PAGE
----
It was only a matter of time before western Sydney's gun-crime epidemic would be turned into a film.
But it's not an action-packed blockbuster. There is a lesson to be learnt, says Matt Durrant, who wrote and directed the film Pocket Money.
The film follows the story of two boys who encounter a gunman straight after a shooting has occurred and the decisions that follow.
Durrant said gun crime was slowly being treated as a normal part of life and he wanted to raise awareness about the situation.
"Everyone knows that the police can't solve each and every shooting, so the community starts to feel like nothing is getting done and slowly it becomes accepted, especially if it's bad guys on bad guys," Durrant said.
"But, in reality, everyone around these incidents is affected, and the only real change will come when the community decides to impose a change and do something about it."
The idea for the film came from the countless media reports of shootings and drive-by shootings that Durrant watched, read or heard about through various media outlets.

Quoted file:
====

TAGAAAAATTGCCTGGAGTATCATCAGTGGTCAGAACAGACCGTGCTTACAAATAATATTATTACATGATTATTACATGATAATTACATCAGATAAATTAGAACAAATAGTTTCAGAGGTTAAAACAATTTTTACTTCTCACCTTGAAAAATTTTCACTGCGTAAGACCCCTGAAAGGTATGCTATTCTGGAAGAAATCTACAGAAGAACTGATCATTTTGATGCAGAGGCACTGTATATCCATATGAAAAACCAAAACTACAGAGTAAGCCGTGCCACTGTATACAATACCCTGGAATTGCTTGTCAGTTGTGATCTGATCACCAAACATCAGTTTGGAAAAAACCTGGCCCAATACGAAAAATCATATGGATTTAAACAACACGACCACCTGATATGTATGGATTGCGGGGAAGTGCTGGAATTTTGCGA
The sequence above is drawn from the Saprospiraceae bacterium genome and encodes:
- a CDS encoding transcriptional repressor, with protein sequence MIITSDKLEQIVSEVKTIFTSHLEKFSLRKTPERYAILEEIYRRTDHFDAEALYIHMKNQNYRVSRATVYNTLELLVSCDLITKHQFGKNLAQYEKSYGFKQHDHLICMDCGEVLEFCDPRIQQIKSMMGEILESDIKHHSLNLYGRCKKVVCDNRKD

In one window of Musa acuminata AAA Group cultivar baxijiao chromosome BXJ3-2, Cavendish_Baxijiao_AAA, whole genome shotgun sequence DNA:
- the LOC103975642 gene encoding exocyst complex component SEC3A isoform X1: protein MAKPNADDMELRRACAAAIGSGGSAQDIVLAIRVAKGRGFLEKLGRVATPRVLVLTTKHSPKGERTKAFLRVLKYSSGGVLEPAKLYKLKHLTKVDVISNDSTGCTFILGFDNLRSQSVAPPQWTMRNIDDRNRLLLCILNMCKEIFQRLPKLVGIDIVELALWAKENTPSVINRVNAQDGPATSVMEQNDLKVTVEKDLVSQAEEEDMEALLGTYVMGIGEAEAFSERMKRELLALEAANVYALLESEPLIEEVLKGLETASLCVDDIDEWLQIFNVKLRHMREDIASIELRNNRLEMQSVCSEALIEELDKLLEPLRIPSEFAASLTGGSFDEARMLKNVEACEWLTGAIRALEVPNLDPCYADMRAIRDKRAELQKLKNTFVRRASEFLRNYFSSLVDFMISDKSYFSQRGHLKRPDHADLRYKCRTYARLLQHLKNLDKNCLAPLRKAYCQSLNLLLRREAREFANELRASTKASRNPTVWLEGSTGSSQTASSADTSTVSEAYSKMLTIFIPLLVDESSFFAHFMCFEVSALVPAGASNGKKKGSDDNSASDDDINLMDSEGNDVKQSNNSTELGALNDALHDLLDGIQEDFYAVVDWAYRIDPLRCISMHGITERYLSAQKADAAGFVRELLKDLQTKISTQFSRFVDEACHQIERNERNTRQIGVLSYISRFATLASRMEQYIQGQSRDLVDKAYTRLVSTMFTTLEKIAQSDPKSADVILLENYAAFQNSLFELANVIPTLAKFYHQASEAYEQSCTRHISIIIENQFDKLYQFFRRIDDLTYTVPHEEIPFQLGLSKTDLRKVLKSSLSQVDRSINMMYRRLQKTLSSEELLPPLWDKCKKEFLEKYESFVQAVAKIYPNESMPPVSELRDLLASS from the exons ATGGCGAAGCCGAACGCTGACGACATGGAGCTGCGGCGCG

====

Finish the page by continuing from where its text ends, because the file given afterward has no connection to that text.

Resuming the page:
Durrant said he wanted to "tackle" the subject of gun crime through film.
"I wanted to explore the situation, not from the perspective of the people involved in the shooting, but the rest of the community, the people who are witnesses, who see or hear something," he said.
Pocket Money was filmed in parts of western Sydney including in Parramatta and Auburn.
Screen NSW has funded the creation of the film from their Emerging Filmmakers Fund.
Pocket Money can be viewed later this year to watch online, on DVD or through a screening with cast and crew.
To make this possible, you can donate to Pocket Money on website, Pozible.